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all, I could use your help again. I'm currently attempting to use an HTML helper to create a from that will pass my model into the Operations controller's method, TaskEdit, seen below:

public ActionResult TaskEdit(TaskViewModel viewModel, bool? embedded)
    // code

In the view, I am using the following Razor code to attempt to produce the form:

@using (Html.BeginForm("TaskEdit", "Operations", new { embedded = true, viewModel = Model }, FormMethod.Post, new { @class = "form-horizontal"  }))
    // form code

This didn't actually give me my instance of the model - it only passed the class back as if it were a static class. So I tried the following instead:

@using (Html.BeginForm("TaskEdit", "Operations", new { embedded = true, id = Model.TaskId }, FormMethod.Post, new { @class = "form-horizontal"  }))
    // form code

And the following form was produced (which confused me):

<form action="/<sitename>/Operations/TaskEdit/0?embedded=True" class="form-horizontal" method="post"> <!-- Form code --> </form>

Not only was I assuming that the form action would be more along the lines of "/<sitename>/Operations/TaskEdit?id=0&embedded=True", but when I try to submit the form, I get a server error about "No parameterless constructor defined for this object." Help?

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you get /TaskEdit/0 because that's how your routing is setup. In your route configuration you'll notice that there is a parameter id that will automatically route any id to that format. Can't you just strongly type your view (put the model at the top of the file) and leave out the model in your form call? – Jeroen Vannevel Jul 2 '13 at 14:05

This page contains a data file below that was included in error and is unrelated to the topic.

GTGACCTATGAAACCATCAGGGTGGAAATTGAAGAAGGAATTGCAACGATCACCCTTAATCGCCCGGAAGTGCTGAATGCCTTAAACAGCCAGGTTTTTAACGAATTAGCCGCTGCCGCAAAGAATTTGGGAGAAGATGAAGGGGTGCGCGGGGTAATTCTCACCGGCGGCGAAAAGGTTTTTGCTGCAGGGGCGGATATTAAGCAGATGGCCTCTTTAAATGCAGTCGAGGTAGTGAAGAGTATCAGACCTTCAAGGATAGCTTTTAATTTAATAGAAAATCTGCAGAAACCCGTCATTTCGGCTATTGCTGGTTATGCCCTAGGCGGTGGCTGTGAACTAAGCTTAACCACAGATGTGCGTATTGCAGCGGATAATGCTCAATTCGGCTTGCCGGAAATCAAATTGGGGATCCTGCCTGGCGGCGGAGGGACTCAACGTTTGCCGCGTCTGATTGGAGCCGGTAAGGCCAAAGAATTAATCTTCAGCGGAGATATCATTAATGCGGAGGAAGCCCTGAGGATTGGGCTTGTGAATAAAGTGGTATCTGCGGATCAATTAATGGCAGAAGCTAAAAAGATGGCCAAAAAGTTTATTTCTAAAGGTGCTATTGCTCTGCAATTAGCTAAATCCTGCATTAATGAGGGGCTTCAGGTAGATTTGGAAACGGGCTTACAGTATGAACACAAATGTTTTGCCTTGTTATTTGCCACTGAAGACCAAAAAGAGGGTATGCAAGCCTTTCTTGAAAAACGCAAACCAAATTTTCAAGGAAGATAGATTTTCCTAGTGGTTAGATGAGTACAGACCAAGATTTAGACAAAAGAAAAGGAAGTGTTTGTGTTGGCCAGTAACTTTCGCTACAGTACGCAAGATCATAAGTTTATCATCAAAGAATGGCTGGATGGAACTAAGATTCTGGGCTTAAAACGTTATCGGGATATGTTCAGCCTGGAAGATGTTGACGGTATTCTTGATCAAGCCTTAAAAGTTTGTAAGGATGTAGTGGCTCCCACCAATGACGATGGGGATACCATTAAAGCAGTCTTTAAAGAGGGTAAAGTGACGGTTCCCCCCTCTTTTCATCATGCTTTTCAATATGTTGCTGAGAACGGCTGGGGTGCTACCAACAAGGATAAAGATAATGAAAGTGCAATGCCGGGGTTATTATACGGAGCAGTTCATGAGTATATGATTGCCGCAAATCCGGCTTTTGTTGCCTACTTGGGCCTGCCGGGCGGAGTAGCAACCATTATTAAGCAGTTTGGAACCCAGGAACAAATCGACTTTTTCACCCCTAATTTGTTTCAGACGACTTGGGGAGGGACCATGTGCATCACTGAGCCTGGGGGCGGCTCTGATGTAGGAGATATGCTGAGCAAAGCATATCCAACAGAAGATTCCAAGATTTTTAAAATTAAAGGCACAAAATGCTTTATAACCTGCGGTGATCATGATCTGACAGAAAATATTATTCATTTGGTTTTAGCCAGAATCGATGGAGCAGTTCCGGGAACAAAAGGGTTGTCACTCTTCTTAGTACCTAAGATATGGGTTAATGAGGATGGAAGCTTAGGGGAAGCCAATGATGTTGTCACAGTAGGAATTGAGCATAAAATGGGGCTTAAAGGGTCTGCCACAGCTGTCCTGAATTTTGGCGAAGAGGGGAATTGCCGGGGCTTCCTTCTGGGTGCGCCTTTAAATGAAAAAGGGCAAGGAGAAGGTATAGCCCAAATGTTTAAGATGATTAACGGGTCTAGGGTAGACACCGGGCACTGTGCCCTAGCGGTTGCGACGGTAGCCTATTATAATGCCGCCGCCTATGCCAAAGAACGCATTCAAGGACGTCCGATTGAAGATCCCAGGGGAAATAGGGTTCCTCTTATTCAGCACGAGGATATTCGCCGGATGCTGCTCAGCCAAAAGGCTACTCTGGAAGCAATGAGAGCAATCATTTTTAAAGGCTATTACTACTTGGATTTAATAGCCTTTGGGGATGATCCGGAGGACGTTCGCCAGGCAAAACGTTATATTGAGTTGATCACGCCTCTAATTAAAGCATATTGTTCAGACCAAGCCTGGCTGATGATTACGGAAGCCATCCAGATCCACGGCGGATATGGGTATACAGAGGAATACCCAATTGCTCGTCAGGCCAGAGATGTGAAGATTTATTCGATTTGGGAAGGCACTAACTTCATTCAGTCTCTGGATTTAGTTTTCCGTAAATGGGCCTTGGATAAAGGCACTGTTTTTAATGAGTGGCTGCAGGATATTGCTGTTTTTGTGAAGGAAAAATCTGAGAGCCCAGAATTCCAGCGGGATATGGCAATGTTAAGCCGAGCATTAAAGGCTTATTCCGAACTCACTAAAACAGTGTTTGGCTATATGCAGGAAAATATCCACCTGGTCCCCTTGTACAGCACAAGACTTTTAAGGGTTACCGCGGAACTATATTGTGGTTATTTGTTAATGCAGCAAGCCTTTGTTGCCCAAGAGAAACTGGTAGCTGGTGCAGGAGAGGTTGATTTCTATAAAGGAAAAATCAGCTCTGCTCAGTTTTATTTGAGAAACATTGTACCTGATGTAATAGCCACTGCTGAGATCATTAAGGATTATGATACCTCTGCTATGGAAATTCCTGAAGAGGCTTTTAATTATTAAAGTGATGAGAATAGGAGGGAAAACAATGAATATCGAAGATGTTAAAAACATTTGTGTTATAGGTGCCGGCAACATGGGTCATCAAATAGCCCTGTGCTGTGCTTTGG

@JeroenVannevel - Are you saying that I should make my Model an instance variable for my controller? – Matt Koster Jul 2 '13 at 14:08
No, you should put it at the top of your view (@model TaskViewModel) and remove the parameter to your model from your form (@using (Html.BeginForm("TaskEdit", "Operations", new { embedded = true}, FormMethod.Post, new { @class = "form-horizontal" }))). Now build up your form using the model (@Html.EditorFor(x => x.SomeField)) and when you submit it, the parameter in your controller (TaskViewModel viewModel) will automatically contain the data from your form. – Jeroen Vannevel Jul 2 '13 at 14:11
Ah, I see. Many thanks! – Matt Koster Jul 2 '13 at 14:12
Let me know if you fixed it so I can throw it in an answer and we can put this as solved. – Jeroen Vannevel Jul 2 '13 at 14:16

1 Answer 1

up vote 1 down vote accepted

A transcription from the comments:

The reason the URL results in /TaskEdit/0 is because of the way your routing is setup. You'll notice the route also defines an id which causes it to format it different than expected.

The best solution here is to use a strongly typed view:

1) Put your model on top of the view (@model TaskViewModel)

2) Remove the model parameter from your form

3) Use the built-in extensions to create form fields (Html.EditorFor(x => x.SomeField)) or use the field names if you're doing it manually: <input type="text" name="SomeField />

4) The model parameter in your controller's actionresult will now contain the form data

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